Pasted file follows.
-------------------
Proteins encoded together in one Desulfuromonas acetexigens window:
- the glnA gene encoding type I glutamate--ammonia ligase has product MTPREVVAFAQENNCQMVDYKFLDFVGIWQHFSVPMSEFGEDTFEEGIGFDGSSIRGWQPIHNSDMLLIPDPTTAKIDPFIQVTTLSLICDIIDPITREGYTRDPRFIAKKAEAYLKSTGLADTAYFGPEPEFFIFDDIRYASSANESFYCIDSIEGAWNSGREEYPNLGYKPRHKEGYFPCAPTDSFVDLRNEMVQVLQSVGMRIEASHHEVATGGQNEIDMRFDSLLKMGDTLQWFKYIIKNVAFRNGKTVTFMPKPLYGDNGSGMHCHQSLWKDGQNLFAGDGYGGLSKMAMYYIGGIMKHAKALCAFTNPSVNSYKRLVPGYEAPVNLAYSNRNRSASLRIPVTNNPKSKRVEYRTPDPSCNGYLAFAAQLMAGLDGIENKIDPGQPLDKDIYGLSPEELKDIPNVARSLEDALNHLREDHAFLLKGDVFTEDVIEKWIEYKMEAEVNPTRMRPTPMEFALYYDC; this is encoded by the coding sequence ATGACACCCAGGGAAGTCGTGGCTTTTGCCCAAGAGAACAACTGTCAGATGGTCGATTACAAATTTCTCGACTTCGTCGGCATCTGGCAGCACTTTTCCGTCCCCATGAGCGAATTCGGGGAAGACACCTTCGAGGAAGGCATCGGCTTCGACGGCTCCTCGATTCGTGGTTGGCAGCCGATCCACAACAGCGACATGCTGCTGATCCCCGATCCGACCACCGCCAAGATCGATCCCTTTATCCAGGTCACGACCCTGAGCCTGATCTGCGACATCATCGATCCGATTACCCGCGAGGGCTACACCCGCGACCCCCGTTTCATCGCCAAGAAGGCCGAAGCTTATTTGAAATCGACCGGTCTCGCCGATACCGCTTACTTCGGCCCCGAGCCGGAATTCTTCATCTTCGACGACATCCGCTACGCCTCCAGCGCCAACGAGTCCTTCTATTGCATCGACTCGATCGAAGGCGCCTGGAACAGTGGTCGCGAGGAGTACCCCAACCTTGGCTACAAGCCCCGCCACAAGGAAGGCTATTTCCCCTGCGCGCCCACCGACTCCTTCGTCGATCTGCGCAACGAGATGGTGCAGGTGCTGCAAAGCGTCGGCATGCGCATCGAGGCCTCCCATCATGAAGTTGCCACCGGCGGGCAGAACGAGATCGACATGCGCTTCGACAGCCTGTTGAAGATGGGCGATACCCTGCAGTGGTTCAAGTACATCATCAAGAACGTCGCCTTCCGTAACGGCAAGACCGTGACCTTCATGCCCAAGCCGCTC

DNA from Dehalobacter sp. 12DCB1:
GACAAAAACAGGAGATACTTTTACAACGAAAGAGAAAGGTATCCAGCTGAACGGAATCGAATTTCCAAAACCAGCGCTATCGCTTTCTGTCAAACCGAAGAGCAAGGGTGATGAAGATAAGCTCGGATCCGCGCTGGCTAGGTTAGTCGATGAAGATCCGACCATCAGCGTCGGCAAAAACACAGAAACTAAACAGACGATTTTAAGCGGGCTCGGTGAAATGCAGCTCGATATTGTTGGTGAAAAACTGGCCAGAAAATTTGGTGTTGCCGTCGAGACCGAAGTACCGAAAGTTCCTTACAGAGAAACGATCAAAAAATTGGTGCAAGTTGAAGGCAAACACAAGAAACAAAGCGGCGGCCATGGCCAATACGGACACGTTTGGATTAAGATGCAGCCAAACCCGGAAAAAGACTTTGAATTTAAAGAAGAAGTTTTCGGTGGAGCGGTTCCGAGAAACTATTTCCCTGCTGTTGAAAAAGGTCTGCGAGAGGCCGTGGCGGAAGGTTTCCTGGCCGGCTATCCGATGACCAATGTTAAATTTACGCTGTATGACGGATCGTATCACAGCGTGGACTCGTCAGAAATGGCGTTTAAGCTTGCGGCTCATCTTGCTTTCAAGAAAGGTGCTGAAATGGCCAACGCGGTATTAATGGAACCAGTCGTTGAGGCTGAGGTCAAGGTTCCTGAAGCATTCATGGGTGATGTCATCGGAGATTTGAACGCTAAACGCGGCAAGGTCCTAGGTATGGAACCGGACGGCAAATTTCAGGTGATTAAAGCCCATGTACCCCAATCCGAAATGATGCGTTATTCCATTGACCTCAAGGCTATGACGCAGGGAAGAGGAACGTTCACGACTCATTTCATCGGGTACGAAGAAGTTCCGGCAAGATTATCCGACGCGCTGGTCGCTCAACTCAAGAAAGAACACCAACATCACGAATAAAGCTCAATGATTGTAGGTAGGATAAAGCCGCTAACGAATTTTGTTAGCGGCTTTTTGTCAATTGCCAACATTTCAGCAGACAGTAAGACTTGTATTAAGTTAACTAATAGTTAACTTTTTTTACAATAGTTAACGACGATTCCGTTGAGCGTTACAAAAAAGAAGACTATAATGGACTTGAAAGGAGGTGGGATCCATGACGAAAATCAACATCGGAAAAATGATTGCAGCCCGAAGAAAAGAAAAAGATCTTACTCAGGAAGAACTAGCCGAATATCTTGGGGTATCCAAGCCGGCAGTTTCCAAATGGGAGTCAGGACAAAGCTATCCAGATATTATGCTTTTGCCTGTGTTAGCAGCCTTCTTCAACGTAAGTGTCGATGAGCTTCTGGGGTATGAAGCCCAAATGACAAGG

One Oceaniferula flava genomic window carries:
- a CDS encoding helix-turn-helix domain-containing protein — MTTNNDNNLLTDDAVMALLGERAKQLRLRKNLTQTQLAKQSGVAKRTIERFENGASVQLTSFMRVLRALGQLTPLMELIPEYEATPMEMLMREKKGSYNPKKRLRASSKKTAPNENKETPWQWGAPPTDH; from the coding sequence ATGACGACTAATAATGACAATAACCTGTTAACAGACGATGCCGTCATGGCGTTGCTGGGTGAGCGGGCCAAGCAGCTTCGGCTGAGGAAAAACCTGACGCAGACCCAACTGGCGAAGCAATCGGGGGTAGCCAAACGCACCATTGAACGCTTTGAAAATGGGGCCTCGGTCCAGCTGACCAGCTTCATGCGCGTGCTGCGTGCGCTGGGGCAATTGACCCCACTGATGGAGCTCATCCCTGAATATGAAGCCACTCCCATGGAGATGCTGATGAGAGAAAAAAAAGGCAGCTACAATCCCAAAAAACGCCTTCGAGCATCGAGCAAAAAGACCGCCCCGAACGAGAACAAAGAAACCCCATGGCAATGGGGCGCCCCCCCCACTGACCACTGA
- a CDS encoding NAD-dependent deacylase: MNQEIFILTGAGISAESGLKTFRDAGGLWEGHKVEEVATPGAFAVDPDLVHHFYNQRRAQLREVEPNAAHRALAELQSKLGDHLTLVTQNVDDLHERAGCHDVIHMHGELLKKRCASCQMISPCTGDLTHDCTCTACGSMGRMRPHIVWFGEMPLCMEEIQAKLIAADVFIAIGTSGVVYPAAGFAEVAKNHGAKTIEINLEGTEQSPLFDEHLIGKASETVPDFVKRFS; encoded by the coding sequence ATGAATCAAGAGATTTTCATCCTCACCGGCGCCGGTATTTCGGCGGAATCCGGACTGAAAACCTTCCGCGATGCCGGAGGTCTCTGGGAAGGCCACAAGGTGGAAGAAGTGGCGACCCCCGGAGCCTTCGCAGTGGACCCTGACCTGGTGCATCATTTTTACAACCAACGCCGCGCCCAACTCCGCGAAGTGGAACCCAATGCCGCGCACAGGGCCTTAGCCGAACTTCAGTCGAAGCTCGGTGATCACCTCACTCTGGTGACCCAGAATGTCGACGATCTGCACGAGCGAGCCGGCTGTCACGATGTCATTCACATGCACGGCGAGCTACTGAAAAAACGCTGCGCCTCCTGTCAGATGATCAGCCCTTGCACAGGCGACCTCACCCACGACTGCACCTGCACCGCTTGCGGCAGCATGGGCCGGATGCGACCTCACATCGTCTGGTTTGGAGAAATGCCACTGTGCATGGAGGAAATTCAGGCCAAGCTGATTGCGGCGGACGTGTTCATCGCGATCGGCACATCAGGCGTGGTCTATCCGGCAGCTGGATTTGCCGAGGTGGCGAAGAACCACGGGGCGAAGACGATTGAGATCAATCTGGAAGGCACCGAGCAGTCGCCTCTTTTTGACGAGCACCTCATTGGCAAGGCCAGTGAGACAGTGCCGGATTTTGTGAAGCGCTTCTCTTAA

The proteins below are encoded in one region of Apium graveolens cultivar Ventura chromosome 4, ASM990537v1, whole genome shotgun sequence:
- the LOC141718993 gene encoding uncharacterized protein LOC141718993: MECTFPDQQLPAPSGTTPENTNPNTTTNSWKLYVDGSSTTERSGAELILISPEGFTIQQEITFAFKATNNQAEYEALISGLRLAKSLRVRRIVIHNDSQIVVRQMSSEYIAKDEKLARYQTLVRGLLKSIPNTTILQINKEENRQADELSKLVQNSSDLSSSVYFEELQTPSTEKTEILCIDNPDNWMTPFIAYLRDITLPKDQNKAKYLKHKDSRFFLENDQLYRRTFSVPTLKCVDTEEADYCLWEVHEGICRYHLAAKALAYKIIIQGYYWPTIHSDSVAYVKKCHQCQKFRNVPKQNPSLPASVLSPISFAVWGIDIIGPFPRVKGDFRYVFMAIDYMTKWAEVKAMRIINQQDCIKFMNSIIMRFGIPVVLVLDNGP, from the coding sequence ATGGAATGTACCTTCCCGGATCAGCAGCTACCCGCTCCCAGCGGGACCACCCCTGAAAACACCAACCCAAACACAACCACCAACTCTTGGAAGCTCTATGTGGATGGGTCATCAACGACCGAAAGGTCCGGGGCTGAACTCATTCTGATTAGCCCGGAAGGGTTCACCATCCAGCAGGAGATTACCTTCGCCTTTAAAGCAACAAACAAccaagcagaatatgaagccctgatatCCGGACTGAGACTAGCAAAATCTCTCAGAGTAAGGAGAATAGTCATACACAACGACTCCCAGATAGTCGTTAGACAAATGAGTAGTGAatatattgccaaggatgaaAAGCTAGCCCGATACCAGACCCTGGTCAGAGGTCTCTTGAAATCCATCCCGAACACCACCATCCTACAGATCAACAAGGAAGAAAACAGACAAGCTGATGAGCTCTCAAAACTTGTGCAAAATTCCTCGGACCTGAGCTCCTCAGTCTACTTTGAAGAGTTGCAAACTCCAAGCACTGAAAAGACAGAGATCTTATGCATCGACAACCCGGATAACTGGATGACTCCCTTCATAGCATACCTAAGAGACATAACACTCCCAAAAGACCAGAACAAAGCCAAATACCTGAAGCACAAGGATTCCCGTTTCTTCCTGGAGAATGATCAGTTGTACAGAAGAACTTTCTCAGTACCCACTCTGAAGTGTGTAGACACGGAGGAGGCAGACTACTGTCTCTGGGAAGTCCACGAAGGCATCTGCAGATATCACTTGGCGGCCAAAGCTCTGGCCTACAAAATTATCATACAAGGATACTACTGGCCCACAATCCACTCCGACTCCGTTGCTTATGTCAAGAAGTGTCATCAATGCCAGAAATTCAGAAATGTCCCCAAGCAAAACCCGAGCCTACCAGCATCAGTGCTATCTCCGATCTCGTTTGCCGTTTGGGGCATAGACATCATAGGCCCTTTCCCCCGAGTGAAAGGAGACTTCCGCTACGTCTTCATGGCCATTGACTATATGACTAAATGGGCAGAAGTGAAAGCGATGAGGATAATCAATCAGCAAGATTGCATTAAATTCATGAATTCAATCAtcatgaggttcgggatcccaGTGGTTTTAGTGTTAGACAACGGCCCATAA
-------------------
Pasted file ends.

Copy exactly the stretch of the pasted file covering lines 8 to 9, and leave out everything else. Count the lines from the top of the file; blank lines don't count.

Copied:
The proteins below are encoded in one region of Apium graveolens cultivar Ventura chromosome 4, ASM990537v1, whole genome shotgun sequence:
- the LOC141718993 gene encoding uncharacterized protein LOC141718993: MECTFPDQQLPAPSGTTPENTNPNTTTNSWKLYVDGSSTTERSGAELILISPEGFTIQQEITFAFKATNNQAEYEALISGLRLAKSLRVRRIVIHNDSQIVVRQMSSEYIAKDEKLARYQTLVRGLLKSIPNTTILQINKEENRQADELSKLVQNSSDLSSSVYFEELQTPSTEKTEILCIDNPDNWMTPFIAYLRDITLPKDQNKAKYLKHKDSRFFLENDQLYRRTFSVPTLKCVDTEEADYCLWEVHEGICRYHLAAKALAYKIIIQGYYWPTIHSDSVAYVKKCHQCQKFRNVPKQNPSLPASVLSPISFAVWGIDIIGPFPRVKGDFRYVFMAIDYMTKWAEVKAMRIINQQDCIKFMNSIIMRFGIPVVLVLDNGP, from the coding sequence ATGGAATGTACCTTCCCGGATCAGCAGCTACCCGCTCCCAGCGGGACCACCCCTGAAAACACCAACCCAAACACAACCACCAACTCTTGGAAGCTCTATGTGGATGGGTCATCAACGACCGAAAGGTCCGGGGCTGAACTCATTCTGATTAGCCCGGAAGGGTTCACCATCCAGCAGGAGATTACCTTCGCCTTTAAAGCAACAAACAAccaagcagaatatgaagccctgatatCCGGACTGAGACTAGCAAAATCTCTCAGAGTAAGGAGAATAGTCATACACAACGACTCCCAGATAGTCGTTAGACAAATGAGTAGTGAatatattgccaaggatgaaAAGCTAGCCCGATACCAGACCCTGGTCAGAGGTCTCTTGAAATCCATCCCGAACACCACCATCCTACAGATCAACAAGGAAGAAAACAGACAAGCTGATGAGCTCTCAAAACTTGTGCAAAATTCCTCGGACCTGAGCTCCTCAGTCTACTTTGAAGAGTTGCAAACTCCAAGCACTGAAAAGACAGAGATCTTATGCATCGACAACCCGGATAACTGGATGACTCCCTTCATAGCATACCTAAGAGACATAACACTCCCAAAAGACCAGAACAAAGCCAAATACCTGAAGCACAAGGATTCCCGTTTCTTCCTGGAGAATGATCAGTTGTACAGAAGAACTTTCTCAGTACCCACTCTGAAGTGTGTAGACACGGAGGAGGCAGACTACTGTCTCTGGGAAGTCCACGAAGGCATCTGCAGATATCACTTGGCGGCCAAAGCTCTGGCCTACAAAATTATCATACAAGGATACTACTGGCCCACAATCCACTCCGACTCCGTTGCTTATGTCAAGAAGTGTCATCAATGCCAGAAATTCAGAAATGTCCCCAAGCAAAACCCGAGCCTACCAGCATCAGTGCTATCTCCGATCTCGTTTGCCGTTTGGGGCATAGACATCATAGGCCCTTTCCCCCGAGTGAAAGGAGACTTCCGCTACGTCTTCATGGCCATTGACTATATGACTAAATGGGCAGAAGTGAAAGCGATGAGGATAATCAATCAGCAAGATTGCATTAAATTCATGAATTCAATCAtcatgaggttcgggatcccaGTGGTTTTAGTGTTAGACAACGGCCCATAA